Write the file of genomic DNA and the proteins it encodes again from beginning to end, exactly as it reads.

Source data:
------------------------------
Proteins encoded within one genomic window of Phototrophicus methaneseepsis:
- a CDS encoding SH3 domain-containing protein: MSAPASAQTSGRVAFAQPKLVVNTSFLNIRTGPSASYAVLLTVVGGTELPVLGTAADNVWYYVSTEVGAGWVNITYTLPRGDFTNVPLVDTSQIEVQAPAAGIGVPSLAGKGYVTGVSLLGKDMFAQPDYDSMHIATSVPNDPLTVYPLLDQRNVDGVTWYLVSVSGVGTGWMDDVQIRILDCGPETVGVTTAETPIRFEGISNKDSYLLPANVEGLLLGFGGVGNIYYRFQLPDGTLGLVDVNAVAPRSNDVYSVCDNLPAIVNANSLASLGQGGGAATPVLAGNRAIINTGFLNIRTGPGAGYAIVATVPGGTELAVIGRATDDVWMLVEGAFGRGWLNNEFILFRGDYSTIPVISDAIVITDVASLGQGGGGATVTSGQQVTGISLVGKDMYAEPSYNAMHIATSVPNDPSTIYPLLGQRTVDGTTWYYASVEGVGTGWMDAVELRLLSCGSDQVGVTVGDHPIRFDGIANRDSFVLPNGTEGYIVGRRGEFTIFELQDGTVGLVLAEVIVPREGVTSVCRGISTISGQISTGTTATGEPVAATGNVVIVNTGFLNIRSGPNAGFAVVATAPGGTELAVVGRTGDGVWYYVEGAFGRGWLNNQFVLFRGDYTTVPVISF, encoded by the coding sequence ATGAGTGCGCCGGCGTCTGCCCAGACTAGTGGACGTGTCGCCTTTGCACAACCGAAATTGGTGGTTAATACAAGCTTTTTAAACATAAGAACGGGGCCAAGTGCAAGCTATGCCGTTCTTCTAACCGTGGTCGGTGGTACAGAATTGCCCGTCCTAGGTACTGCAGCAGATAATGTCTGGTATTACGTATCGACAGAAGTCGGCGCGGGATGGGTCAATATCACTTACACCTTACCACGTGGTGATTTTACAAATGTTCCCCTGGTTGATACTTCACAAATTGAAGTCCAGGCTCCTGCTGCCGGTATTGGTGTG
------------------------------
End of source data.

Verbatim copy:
Proteins encoded within one genomic window of Phototrophicus methaneseepsis:
- a CDS encoding SH3 domain-containing protein: MSAPASAQTSGRVAFAQPKLVVNTSFLNIRTGPSASYAVLLTVVGGTELPVLGTAADNVWYYVSTEVGAGWVNITYTLPRGDFTNVPLVDTSQIEVQAPAAGIGVPSLAGKGYVTGVSLLGKDMFAQPDYDSMHIATSVPNDPLTVYPLLDQRNVDGVTWYLVSVSGVGTGWMDDVQIRILDCGPETVGVTTAETPIRFEGISNKDSYLLPANVEGLLLGFGGVGNIYYRFQLPDGTLGLVDVNAVAPRSNDVYSVCDNLPAIVNANSLASLGQGGGAATPVLAGNRAIINTGFLNIRTGPGAGYAIVATVPGGTELAVIGRATDDVWMLVEGAFGRGWLNNEFILFRGDYSTIPVISDAIVITDVASLGQGGGGATVTSGQQVTGISLVGKDMYAEPSYNAMHIATSVPNDPSTIYPLLGQRTVDGTTWYYASVEGVGTGWMDAVELRLLSCGSDQVGVTVGDHPIRFDGIANRDSFVLPNGTEGYIVGRRGEFTIFELQDGTVGLVLAEVIVPREGVTSVCRGISTISGQISTGTTATGEPVAATGNVVIVNTGFLNIRSGPNAGFAVVATAPGGTELAVVGRTGDGVWYYVEGAFGRGWLNNQFVLFRGDYTTVPVISF, encoded by the coding sequence ATGAGTGCGCCGGCGTCTGCCCAGACTAGTGGACGTGTCGCCTTTGCACAACCGAAATTGGTGGTTAATACAAGCTTTTTAAACATAAGAACGGGGCCAAGTGCAAGCTATGCCGTTCTTCTAACCGTGGTCGGTGGTACAGAATTGCCCGTCCTAGGTACTGCAGCAGATAATGTCTGGTATTACGTATCGACAGAAGTCGGCGCGGGATGGGTCAATATCACTTACACCTTACCACGTGGTGATTTTACAAATGTTCCCCTGGTTGATACTTCACAAATTGAAGTCCAGGCTCCTGCTGCCGGTATTGGTGTG